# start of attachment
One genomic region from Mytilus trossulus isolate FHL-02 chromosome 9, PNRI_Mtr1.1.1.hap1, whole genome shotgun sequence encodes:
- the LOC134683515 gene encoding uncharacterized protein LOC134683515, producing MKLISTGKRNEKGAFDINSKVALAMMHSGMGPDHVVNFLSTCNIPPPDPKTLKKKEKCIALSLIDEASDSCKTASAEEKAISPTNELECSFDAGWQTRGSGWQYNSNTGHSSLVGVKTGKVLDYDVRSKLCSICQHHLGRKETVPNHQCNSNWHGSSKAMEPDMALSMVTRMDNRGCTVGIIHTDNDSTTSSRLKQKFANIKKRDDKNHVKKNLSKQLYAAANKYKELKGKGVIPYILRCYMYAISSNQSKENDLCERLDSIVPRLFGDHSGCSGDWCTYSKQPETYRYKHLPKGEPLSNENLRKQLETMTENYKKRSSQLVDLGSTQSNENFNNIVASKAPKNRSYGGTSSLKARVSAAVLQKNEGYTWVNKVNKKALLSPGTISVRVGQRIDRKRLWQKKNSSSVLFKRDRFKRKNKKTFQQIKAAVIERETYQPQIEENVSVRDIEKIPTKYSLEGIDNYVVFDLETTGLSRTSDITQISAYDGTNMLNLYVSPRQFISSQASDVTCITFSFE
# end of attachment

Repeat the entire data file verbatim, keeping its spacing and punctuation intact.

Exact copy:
One genomic region from Mytilus trossulus isolate FHL-02 chromosome 9, PNRI_Mtr1.1.1.hap1, whole genome shotgun sequence encodes:
- the LOC134683515 gene encoding uncharacterized protein LOC134683515, producing MKLISTGKRNEKGAFDINSKVALAMMHSGMGPDHVVNFLSTCNIPPPDPKTLKKKEKCIALSLIDEASDSCKTASAEEKAISPTNELECSFDAGWQTRGSGWQYNSNTGHSSLVGVKTGKVLDYDVRSKLCSICQHHLGRKETVPNHQCNSNWHGSSKAMEPDMALSMVTRMDNRGCTVGIIHTDNDSTTSSRLKQKFANIKKRDDKNHVKKNLSKQLYAAANKYKELKGKGVIPYILRCYMYAISSNQSKENDLCERLDSIVPRLFGDHSGCSGDWCTYSKQPETYRYKHLPKGEPLSNENLRKQLETMTENYKKRSSQLVDLGSTQSNENFNNIVASKAPKNRSYGGTSSLKARVSAAVLQKNEGYTWVNKVNKKALLSPGTISVRVGQRIDRKRLWQKKNSSSVLFKRDRFKRKNKKTFQQIKAAVIERETYQPQIEENVSVRDIEKIPTKYSLEGIDNYVVFDLETTGLSRTSDITQISAYDGTNMLNLYVSPRQFISSQASDVTCITFSFE